Combine the competitive cost environment with mature and established company laws, a legal system based on English Common law (with the Privy Council in England as the ultimate court of appeal), and a regulatory body that is communicative and responsive, and you have a formula for success. This is clearly evidenced by the expansion and development of Nevis as a credible and regulated insurance domicile over the last three years.
Beneficial Tax Regime
As with most captive insurance domiciles, onshore or offshore, it would be naïve to believe that a beneficial tax regime was not a factor in the decision-making process for clients’ selecting their domicile of choice. Nevertheless, it should never be the primary or motivating factor, as tax rules around the world can be subject to change, often at short notice, which could feasibly undermine the economic viability and existence of the captive if that was the sole purpose in establishing the entity in the first place.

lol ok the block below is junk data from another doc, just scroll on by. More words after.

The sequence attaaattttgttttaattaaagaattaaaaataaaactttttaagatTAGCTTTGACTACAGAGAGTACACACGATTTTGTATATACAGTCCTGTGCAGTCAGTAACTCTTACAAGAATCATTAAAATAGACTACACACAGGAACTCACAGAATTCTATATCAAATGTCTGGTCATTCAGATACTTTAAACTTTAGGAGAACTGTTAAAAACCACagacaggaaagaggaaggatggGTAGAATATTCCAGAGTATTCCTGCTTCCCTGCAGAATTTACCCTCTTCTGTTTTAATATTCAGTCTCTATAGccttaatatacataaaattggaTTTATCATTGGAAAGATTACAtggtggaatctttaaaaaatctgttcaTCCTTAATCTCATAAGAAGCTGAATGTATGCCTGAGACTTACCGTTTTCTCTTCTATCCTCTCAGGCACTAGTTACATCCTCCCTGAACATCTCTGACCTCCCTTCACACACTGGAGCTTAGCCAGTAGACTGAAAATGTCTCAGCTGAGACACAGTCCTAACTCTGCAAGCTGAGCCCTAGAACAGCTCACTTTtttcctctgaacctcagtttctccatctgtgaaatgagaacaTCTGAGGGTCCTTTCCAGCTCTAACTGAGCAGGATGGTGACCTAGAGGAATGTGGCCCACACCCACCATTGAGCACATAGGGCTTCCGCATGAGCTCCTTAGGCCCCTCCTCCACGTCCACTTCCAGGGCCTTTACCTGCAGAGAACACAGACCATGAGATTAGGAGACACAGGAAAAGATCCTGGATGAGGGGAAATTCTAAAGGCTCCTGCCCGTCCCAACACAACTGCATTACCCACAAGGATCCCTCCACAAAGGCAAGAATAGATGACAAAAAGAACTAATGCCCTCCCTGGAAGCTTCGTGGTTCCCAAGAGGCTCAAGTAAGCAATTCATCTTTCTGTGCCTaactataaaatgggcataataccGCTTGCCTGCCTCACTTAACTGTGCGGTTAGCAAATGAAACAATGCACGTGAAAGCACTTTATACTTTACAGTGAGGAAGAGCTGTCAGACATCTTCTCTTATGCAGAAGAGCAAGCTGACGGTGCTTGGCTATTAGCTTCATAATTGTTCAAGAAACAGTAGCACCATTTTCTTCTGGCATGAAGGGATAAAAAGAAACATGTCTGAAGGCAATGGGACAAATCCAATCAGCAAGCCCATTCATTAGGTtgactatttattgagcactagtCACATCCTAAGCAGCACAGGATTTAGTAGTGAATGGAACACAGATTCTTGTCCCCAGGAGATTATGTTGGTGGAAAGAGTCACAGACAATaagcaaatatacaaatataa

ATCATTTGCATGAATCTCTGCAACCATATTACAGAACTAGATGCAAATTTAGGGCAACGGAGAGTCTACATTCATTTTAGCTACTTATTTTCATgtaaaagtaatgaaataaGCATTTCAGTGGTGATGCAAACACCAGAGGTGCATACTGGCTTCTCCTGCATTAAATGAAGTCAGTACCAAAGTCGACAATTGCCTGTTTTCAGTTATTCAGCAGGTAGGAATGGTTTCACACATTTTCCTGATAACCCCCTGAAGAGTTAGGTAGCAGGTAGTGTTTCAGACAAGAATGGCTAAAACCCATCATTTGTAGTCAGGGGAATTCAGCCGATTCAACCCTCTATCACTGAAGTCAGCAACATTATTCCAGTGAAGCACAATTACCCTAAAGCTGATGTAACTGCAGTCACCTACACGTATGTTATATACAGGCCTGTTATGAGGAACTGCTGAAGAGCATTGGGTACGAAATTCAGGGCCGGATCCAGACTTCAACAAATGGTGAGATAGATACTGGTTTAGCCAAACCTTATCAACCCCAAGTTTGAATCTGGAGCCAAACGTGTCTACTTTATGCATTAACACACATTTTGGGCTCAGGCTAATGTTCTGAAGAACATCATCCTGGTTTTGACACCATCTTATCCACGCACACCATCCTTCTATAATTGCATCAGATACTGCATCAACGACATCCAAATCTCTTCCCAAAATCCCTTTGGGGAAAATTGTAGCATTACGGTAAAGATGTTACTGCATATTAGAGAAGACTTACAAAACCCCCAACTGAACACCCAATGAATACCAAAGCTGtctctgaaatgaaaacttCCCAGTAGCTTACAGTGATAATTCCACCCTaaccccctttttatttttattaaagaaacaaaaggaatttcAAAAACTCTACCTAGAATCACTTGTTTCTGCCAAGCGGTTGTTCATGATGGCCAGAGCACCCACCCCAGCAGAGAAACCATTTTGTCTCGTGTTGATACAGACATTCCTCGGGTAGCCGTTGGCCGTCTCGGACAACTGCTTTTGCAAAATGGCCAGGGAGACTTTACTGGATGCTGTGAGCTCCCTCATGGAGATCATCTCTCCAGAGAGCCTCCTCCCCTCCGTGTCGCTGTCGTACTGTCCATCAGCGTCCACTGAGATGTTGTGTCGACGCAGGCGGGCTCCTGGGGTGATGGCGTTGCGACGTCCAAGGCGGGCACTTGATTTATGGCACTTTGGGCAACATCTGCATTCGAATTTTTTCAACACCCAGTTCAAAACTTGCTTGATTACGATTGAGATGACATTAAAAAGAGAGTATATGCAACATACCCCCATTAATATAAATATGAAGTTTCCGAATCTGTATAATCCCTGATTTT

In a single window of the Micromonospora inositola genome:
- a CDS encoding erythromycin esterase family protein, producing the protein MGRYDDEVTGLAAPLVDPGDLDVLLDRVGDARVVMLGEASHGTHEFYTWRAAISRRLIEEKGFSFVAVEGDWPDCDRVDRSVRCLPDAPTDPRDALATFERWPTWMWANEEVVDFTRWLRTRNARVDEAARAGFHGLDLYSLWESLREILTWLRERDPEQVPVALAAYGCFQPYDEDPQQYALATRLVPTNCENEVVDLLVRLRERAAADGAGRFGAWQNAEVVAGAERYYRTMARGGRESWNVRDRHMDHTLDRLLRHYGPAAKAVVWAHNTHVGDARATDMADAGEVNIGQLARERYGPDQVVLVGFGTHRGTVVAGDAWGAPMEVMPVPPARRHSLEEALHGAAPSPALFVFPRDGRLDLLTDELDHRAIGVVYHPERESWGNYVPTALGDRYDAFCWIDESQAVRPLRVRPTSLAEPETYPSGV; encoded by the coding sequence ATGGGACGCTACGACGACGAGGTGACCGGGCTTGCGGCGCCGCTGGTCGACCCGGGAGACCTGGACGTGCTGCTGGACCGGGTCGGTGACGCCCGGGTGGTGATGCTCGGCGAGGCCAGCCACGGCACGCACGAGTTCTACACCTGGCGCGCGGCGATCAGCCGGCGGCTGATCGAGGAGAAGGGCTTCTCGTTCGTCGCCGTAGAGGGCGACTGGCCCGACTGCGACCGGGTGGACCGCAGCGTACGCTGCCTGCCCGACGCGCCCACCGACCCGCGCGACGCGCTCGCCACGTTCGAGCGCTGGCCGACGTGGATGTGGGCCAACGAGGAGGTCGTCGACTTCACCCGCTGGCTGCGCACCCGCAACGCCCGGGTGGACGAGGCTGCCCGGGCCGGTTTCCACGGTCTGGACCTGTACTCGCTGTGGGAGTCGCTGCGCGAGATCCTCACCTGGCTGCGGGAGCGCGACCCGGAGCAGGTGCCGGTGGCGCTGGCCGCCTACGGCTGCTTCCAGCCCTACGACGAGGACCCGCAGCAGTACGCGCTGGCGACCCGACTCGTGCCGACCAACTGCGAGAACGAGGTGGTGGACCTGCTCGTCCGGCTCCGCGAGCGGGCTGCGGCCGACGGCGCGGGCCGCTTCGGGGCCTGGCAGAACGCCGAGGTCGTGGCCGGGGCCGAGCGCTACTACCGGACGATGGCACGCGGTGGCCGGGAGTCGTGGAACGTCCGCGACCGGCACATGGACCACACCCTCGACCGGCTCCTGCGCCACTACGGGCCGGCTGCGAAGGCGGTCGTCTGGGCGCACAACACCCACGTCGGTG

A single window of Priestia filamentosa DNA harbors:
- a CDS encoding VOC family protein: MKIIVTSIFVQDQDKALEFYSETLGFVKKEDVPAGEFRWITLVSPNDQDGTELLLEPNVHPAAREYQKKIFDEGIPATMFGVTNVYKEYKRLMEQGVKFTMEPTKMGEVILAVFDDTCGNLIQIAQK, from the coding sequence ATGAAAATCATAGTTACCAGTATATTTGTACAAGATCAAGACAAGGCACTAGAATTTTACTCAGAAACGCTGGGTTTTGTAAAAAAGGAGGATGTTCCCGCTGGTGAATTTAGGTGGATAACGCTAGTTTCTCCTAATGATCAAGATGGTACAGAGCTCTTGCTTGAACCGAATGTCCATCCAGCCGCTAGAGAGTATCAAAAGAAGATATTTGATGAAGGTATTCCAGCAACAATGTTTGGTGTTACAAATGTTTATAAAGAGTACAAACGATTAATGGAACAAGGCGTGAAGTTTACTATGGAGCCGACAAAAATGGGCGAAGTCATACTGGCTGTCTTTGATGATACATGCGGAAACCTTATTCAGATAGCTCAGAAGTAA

However, any commercial enterprise looking to establish a new operation should always evaluate the political, geographical, and economic elements in advance of making that selection, and the fact that no taxation is levied from within the domicile for licensed insurance companies that make underwriting profits must be an advantageous factor in selecting Nevis as the ultimate domicile of choice for the parent company.